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The Positive Effects of Marijuana
Essays are among the most commonly assigned written coursework in college. The main purpose of an essay is to explore or expound upon a specific message, argument, or idea. In this sample expository essay, the author discusses the positive effects of marijuana.
Up until a few years ago, marijuana or cannabis was considered a dangerous substance that can cause drug abuse and was prohibited by law. The use, sale, and distribution of marijuana were considered a criminal offense, and countless were prosecuted and imprisoned following apprehension. However, recent years have seen a radical shift not only in legislation and official policy but also in the public perspective. For one, the case for legalizing marijuana was bolstered by favorable findings by numerous scientists regarding its medical uses. For another, a significant portion of the public has become more open about their use of the substance. As of current, 38 states across the United States and the District of Columbia allow marijuana for medical purposes while 19 states and the District of Columbia allow marijuana for recreational purposes (Avery, 2022). This sudden change begs the question: what are the positive effects of marijuana. Research shows that not only is marijuana capable of providing a variety of medical uses, but it can also serve as a source of revenue.
Marijuana as Medicine
The medical uses of marijuana are not new. In fact, studies on the origins and uses of marijuana show that it has been cultivated for thousands of years. Archaeological discoveries reveal charred cannabis seeds at an ancient burial site in Romania. Through testing, the seeds were traced to be from the 3 rd millennium B.C.E. (Bridgeman and Abazia, 2017). Meanwhile, ancient sites in the Far East such as Korea, China, and Japan show evidence of cannabis use. Scientists believe that the plant was grown as a source of products such as rope, fabric, and medicine for a variety of ailments (Clarke and Merlin, 2013; Stafford and Bigwood, 1992; Duvall, 2014).
Today, marijuana is still used as a medicine. Indeed, it has been the subject of great scholarly interest given the slew of discoveries scientists are making regarding its medicinal properties. Chief of these is the use of cannabis for treating various types of pain. Pain is one of the most common symptoms. It can be acute or chronic. It may also persist not only during the onset and duration of the condition but also long after the condition has been treated. Recent research shows that cannabis can be an effective pain reliever. The active compounds in marijuana that give it this property are cannabidiol or CBD and tetrahydrocannabinol or THC. A study conducted by Reinarman et al. (2011) involving over 1,700 participants found that as high as 82% experienced pain relief from marijuana. Another study by Grinspoon (2018) found that marijuana was capable of relieving pain even in cases where conventional pain relievers have failed. For instance, studies show that marijuana can be effective in relieving pain due to nerve damage, cystitis, multiple sclerosis, and fibromyalgia among others. Cannabis’ ability to address pain arising from such conditions also makes it a potentially safer alternative than strong medications such as opiates (Grinspoon, 2018).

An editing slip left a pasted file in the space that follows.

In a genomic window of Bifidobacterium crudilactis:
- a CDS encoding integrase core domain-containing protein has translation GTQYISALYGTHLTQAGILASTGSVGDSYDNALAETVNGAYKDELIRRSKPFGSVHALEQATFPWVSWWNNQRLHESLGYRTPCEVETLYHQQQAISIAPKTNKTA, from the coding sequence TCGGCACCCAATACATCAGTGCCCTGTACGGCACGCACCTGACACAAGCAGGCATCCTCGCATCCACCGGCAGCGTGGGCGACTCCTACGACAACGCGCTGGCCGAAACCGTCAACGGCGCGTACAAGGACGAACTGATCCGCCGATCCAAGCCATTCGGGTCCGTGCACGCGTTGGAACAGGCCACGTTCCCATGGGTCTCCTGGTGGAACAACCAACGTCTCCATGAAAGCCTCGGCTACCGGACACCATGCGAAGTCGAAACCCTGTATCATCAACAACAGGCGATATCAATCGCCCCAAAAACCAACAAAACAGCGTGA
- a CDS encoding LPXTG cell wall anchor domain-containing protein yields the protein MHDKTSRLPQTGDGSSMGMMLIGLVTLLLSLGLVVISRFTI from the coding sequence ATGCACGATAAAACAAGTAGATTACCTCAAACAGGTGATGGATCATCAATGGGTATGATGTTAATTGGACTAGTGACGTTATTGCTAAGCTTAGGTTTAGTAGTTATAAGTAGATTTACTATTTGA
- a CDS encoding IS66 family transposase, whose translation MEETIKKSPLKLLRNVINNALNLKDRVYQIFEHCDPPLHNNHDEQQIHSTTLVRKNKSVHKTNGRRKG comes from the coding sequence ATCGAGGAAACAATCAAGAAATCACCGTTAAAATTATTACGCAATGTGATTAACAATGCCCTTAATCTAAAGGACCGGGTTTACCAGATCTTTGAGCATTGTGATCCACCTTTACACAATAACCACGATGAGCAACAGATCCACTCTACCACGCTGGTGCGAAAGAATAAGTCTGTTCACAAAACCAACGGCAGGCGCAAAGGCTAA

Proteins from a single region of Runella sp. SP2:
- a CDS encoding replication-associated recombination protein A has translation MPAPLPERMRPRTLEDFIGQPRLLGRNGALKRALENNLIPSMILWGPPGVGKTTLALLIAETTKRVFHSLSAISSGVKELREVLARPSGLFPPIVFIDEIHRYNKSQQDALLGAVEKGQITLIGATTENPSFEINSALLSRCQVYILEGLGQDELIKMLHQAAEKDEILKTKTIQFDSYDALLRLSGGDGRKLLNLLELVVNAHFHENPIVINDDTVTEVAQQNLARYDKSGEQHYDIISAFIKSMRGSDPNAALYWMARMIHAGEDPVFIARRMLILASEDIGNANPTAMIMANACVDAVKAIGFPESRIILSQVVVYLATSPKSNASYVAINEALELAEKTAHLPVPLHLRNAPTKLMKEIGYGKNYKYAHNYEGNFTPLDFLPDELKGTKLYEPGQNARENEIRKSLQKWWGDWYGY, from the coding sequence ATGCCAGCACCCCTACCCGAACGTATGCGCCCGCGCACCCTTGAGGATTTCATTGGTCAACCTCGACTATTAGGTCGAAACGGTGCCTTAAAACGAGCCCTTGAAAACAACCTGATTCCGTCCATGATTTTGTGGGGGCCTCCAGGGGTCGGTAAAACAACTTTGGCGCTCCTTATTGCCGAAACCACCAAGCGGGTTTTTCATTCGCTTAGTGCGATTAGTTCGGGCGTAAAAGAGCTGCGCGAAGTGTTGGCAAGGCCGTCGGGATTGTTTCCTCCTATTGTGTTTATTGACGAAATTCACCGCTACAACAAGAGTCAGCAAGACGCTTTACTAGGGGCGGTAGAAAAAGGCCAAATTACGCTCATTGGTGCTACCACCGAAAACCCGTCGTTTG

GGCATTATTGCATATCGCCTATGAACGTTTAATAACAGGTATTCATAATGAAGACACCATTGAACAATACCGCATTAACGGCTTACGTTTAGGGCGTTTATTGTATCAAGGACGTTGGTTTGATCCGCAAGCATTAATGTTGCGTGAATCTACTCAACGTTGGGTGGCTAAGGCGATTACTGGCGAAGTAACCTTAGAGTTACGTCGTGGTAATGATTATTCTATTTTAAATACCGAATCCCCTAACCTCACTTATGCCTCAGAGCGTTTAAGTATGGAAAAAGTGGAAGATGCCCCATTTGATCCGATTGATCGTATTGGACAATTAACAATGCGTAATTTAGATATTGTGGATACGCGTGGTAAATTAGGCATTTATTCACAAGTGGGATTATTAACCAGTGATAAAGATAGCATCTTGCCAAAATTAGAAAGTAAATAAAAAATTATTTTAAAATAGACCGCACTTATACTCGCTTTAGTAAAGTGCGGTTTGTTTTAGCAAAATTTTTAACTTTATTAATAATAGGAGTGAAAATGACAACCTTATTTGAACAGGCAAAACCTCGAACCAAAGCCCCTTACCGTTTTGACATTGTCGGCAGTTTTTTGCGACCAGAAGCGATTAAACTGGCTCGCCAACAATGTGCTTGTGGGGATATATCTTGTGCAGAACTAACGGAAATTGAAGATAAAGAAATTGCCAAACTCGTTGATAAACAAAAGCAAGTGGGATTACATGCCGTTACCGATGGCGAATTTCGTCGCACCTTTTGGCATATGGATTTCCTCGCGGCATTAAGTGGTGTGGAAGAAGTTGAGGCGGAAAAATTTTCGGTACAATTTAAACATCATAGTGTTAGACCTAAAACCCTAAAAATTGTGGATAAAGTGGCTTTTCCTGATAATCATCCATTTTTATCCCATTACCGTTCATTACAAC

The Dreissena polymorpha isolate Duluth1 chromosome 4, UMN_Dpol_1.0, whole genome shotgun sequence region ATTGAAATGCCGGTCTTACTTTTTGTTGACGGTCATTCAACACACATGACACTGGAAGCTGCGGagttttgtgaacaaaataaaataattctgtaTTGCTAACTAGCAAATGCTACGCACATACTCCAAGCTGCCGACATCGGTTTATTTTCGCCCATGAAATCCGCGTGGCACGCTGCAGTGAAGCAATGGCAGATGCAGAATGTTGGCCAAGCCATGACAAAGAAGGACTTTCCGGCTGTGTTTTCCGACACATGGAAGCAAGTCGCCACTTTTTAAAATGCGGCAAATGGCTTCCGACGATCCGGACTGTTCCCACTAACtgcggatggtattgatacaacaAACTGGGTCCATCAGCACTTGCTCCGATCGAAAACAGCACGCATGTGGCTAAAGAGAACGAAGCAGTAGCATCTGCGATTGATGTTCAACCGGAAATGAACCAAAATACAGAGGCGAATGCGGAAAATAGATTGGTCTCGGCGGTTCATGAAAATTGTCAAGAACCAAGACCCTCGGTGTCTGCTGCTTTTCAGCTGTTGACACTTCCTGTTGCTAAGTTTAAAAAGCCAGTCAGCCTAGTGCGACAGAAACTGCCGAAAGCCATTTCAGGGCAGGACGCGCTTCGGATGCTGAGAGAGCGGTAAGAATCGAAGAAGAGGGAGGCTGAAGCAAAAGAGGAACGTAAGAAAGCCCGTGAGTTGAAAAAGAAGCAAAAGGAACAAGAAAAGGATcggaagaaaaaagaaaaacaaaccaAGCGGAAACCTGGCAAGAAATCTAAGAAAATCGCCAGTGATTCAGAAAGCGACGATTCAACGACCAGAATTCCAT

Apart from relieving pain, marijuana can also be used for the relief of anxiety. Like pain, anxiety is a very common symptom and is present in many physical and psychological conditions. In one study, researchers compared the depression and anxiety levels of patients taking opioids and patients taking marijuana as medication. The results showed that depression and anxiety levels are higher among opioid users than marijuana users (Feingold et al., 2017). Furthermore, there are many studies that establish cannabis’ positive effect on anxiety-related to conditions like post-traumatic stress disorder and generalized anxiety disorder (Earlenbaugh, 2020).
Finally, marijuana has also been used for treating conditions like HIV and cancer. Patients with advanced stage HIV are often at risk of experiencing weight loss due to symptoms like anorexia, vomiting, and muscle wasting. Meanwhile, cancer patients undergoing chemotherapy also experience loss of appetite, vomiting, and a general decline in nutritional status. Research findings show that medical marijuana can alleviate such symptoms. One study found that marijuana can be a more effective antiemetic agent than conventional drugs among patients undergoing chemotherapy (Badowski, 2017). Multiple studies also showed that marijuana offers the same benefit to HIV patients (Montgomery et al., 2019). Furthermore, new studies show that THC and CBD in marijuana have the capacity to slow down or kill cancer cells in laboratory settings (American Cancer Society, 2020). While this is yet to be observed in clinical settings, this new finding signals that the role of marijuana in cancer treatment may yet expand in the future.